The gopher tortoise is a large (8-15 inches length), terrestrial burrowing turtle with large, shove-like forelimbs and small elephantine rear feet. Gopher tortoises grow slowly and may require 18-20 years to reach sexual maturity in northwest Florida and southern Alabama. Adults are long-lived and have few predators as adults other than humans, raccoons, and large canids (dogs and coyotes). Eggs, hatchlings, and juveniles are eaten by a wide variety of mammals, birds, reptiles, and fire ants. It is estimated that only 1 in 100 hatchling tortoises will live to become a breeding adult. With such high juvenile mortality and low levels of recruitment, populations will decline with even small increases in adult mortality.
The gopher tortoise constructs burrows that can be 12 feet deep and 20 feet long. The gopher tortoise is called a keystone species because these burrows serve as important refuge for more than 360 others animals (vertebrates and invertebrates) in the longleaf pine community. The gopher tortoise is an herbivore that prefers broad-leaved grasses, legumes and non-legume forbs. The burrow is the center of activity for foraging, mating, social interactions, and egg-laying.
Highest densities of gopher tortoises are in well-drained, deep sandy soils having a relatively open canopy and sufficient forage plants such grasses and forbs. Longleaf pine-wiregrass sandhill habitat supports the best populations but they may also be found in scrubby flatwoods and early successional habitats such as old agricultural fields. Managed open pine plantations (less than 40 sq ft. per acre basal area) that have been thinned and frequently burned may provide suitable habitat. Gopher tortoises will avoid or abandon dense hardwood and unburned pine/hardwood habitats with dense brushy midstory.
Direct habitat loss, habitat degradation, and overexploitation of tortoises for their meat by humans has caused a serious range-wide population decline. In northwest Florida, most populations were extirpated or severely depleted due to overharvest from the 1930’s – 1990’s. Population declines are also caused by historic and ongoing conversion of natural sandhill habitats to dense, even-aged pine plantations, agricultural land, and close-canopy, mixed hardwood forest due to fire exclusion. In Florida, loss of habitat from residential and commercial development is currently the primary threat to gopher tortoises.
Responsive The problem: FWC incidental take permits that never expire
Because of a significant range-wide population decline and loss of habitat, the gopher tortoise is listed as a threatened species in Florida and is a candidate for Federal listing as a threatened species. Despite being a protected species in Florida since the late-1980’s, from 1991 to August 2007, Florida issued incidental take permits to developers that allowed them to bury tortoises without relocating them, in exchange for habitat mitigation fees that were used to purchase gopher tortoise habitat elsewhere. This failed policy resulted in the loss of an estimated 110,000 tortoises and a net loss of gopher tortoise habitat. New FWC permitting requirements in 2007 eliminated the incidental take permit policy and replaced it with a new permitting system designed to protect suitable, managed habitat and require translocation. However, a significant unresolved issue is that the incidental take permits issued prior to August 2007 have no expiration date (grandfathered) and although many of these lands currently remain undeveloped, an estimated 22,000 gopher tortoise will be legally entombed in the future as these lands are developed. FWC now allows a modification to the original incidental take permit to allow for off-site relocation. However, most developers will not choose to pay any additional cost to relocate the tortoises on their land as they already paid significant fees for the original incidental take permits.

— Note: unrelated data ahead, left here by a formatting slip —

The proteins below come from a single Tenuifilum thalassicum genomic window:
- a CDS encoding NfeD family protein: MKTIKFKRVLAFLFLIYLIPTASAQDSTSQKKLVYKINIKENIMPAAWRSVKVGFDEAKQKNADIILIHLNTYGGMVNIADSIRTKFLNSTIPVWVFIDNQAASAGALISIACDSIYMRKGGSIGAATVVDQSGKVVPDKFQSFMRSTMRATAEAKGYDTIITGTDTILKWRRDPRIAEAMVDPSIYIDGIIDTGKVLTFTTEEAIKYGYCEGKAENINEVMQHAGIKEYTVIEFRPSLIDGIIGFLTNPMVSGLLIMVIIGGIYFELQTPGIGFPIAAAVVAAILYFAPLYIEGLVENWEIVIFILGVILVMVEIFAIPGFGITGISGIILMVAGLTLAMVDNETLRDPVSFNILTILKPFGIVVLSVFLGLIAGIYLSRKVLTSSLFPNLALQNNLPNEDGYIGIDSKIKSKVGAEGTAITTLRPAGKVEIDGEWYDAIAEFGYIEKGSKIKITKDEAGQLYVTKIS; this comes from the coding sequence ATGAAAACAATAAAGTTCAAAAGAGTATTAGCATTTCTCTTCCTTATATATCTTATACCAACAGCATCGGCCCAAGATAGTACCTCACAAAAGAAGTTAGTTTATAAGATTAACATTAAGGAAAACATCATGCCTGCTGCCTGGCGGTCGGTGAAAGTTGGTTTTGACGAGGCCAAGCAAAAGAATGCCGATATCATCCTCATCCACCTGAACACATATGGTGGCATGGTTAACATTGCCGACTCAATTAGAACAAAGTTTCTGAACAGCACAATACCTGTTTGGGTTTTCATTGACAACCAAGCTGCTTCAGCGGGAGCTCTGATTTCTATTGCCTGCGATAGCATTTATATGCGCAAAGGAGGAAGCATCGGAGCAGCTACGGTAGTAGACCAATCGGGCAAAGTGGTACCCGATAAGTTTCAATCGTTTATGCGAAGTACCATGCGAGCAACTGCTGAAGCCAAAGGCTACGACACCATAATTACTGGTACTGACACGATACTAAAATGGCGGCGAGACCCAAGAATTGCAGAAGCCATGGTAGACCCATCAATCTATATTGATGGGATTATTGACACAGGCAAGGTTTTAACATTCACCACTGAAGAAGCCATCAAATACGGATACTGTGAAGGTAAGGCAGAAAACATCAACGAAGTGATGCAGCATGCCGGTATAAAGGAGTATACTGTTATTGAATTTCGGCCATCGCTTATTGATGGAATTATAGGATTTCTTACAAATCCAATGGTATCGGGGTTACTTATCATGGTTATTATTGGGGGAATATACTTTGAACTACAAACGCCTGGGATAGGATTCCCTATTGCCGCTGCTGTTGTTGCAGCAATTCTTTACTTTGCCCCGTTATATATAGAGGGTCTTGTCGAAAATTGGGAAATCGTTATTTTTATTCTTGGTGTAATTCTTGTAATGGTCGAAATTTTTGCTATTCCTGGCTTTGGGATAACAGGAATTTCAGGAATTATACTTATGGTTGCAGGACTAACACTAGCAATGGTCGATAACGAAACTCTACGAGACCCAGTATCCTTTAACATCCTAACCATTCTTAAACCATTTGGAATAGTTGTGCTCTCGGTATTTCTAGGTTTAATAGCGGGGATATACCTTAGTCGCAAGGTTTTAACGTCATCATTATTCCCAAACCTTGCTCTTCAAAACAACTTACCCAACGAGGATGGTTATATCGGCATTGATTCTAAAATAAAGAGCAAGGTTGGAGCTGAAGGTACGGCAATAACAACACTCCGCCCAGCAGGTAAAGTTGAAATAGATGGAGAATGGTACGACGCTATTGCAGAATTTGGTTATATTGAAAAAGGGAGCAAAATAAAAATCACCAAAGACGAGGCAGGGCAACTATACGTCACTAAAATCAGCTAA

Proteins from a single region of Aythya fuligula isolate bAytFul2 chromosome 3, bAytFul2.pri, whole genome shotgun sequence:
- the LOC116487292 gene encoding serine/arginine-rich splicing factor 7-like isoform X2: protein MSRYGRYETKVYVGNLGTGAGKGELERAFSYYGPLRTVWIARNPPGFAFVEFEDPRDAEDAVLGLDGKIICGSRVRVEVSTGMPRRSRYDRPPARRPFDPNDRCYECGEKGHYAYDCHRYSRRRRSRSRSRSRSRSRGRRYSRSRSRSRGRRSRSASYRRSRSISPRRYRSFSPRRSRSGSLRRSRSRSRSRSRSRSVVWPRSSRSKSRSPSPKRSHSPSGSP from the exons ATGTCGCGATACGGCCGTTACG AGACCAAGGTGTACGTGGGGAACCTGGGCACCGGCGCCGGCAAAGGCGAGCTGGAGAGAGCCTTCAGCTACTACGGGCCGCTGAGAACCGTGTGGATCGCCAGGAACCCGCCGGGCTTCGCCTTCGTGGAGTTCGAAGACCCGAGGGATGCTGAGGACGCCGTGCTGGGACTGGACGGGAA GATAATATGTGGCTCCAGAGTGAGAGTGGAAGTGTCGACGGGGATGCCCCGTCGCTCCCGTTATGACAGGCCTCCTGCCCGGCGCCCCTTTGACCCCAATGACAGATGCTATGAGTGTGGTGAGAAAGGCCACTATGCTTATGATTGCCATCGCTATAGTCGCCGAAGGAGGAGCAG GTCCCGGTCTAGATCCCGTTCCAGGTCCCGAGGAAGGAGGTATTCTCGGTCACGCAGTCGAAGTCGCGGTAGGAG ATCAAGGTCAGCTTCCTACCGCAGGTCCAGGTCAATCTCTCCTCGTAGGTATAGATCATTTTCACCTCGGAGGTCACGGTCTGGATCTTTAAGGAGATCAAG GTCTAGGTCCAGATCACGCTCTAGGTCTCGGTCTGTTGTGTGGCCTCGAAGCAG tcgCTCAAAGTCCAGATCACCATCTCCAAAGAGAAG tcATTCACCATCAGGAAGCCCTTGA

The solution: Rescue relocations of gopher tortoises
In an effort to restore gopher tortoises to Nokuse lands, as well as to help save this keystone species that has been entombed on scores of new developments across Florida, Nokuse has embarked on a large-scale private effort to rescue and relocate gopher tortoises to many areas of the property. Because Nokuse supports so much well-managed, xeric upland habitat, often with few existing tortoises due to past habitat disturbance and direct removal/consumption of tortoises, we have made Nokuse lands readily available to thousands of displaced tortoises. In fact, to date we have relocated 3,800 gopher tortoises since May of 2006 in a partnership with the Humane Society of the U.S. and these “rescue” relocation efforts are ongoing. In 2014, Nokuse entered into an unprecedented partnership between the St. Joe Company, The Humane Society of the US, and Florida Fish and Wildlife Conservation Commission to increase our effort relocate gopher tortoises from development sites throughout Florida to our preserve. These tortoises were doomed on the development sites but will now live long lives as part of a permanently protected, breeding population.